The effects of varying rhythmic stimulus on and off duration on stuttering frequency and speech naturalness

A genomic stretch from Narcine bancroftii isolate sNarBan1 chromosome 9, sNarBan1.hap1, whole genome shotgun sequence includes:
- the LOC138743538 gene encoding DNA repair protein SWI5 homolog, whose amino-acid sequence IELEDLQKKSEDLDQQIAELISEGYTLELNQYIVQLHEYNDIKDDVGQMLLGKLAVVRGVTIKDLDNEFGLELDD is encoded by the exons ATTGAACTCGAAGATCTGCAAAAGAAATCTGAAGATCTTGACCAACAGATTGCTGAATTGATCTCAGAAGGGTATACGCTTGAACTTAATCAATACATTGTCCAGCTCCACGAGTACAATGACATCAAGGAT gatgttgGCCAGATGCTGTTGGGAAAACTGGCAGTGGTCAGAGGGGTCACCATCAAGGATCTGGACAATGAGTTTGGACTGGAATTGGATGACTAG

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This study investigated the effects of varying the duration of a rhythmic stimulus (its “on time”) and the duration of the pauses between stimuli (“off time”) on stuttering frequency and speech naturalness in adults who stutter. Three adult males with developmental stuttering served as participants. Each participant produced monologues while timing his speech to 16 different rhythmic stimulus conditions that varied on time from 0.1 s to 3 s and varied off time from 0.25 s to 1.5 s. Stuttering frequency, listener-rated speech naturalness, and self-rated speech naturalness were measured for each of the conditions. Results showed that stimulus on-time duration was the greatest predictor of both stuttering frequency and speech naturalness. Off-time duration seemed to have little to no effect on stuttering frequency or speech naturalness, for these speakers and these durations. Implications for future research and for clinical applications are discussed.